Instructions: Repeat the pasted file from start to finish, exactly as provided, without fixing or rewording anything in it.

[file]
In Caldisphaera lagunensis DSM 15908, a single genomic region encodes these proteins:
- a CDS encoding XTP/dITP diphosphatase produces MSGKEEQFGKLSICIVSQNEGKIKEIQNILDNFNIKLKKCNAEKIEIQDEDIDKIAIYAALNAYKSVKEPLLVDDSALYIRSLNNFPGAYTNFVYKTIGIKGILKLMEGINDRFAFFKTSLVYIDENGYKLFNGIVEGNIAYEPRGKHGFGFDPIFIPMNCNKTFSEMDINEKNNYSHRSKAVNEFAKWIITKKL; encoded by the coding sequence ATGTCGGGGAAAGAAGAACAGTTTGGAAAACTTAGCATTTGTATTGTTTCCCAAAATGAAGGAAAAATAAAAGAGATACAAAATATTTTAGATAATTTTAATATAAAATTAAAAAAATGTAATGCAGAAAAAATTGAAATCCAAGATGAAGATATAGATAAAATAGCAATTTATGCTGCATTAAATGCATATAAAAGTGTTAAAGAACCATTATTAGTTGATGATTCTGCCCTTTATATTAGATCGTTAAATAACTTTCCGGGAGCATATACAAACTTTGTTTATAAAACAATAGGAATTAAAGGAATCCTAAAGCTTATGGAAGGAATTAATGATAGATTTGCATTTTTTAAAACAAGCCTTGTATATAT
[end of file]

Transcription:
In Caldisphaera lagunensis DSM 15908, a single genomic region encodes these proteins:
- a CDS encoding XTP/dITP diphosphatase produces MSGKEEQFGKLSICIVSQNEGKIKEIQNILDNFNIKLKKCNAEKIEIQDEDIDKIAIYAALNAYKSVKEPLLVDDSALYIRSLNNFPGAYTNFVYKTIGIKGILKLMEGINDRFAFFKTSLVYIDENGYKLFNGIVEGNIAYEPRGKHGFGFDPIFIPMNCNKTFSEMDINEKNNYSHRSKAVNEFAKWIITKKL; encoded by the coding sequence ATGTCGGGGAAAGAAGAACAGTTTGGAAAACTTAGCATTTGTATTGTTTCCCAAAATGAAGGAAAAATAAAAGAGATACAAAATATTTTAGATAATTTTAATATAAAATTAAAAAAATGTAATGCAGAAAAAATTGAAATCCAAGATGAAGATATAGATAAAATAGCAATTTATGCTGCATTAAATGCATATAAAAGTGTTAAAGAACCATTATTAGTTGATGATTCTGCCCTTTATATTAGATCGTTAAATAACTTTCCGGGAGCATATACAAACTTTGTTTATAAAACAATAGGAATTAAAGGAATCCTAAAGCTTATGGAAGGAATTAATGATAGATTTGCATTTTTTAAAACAAGCCTTGTATATAT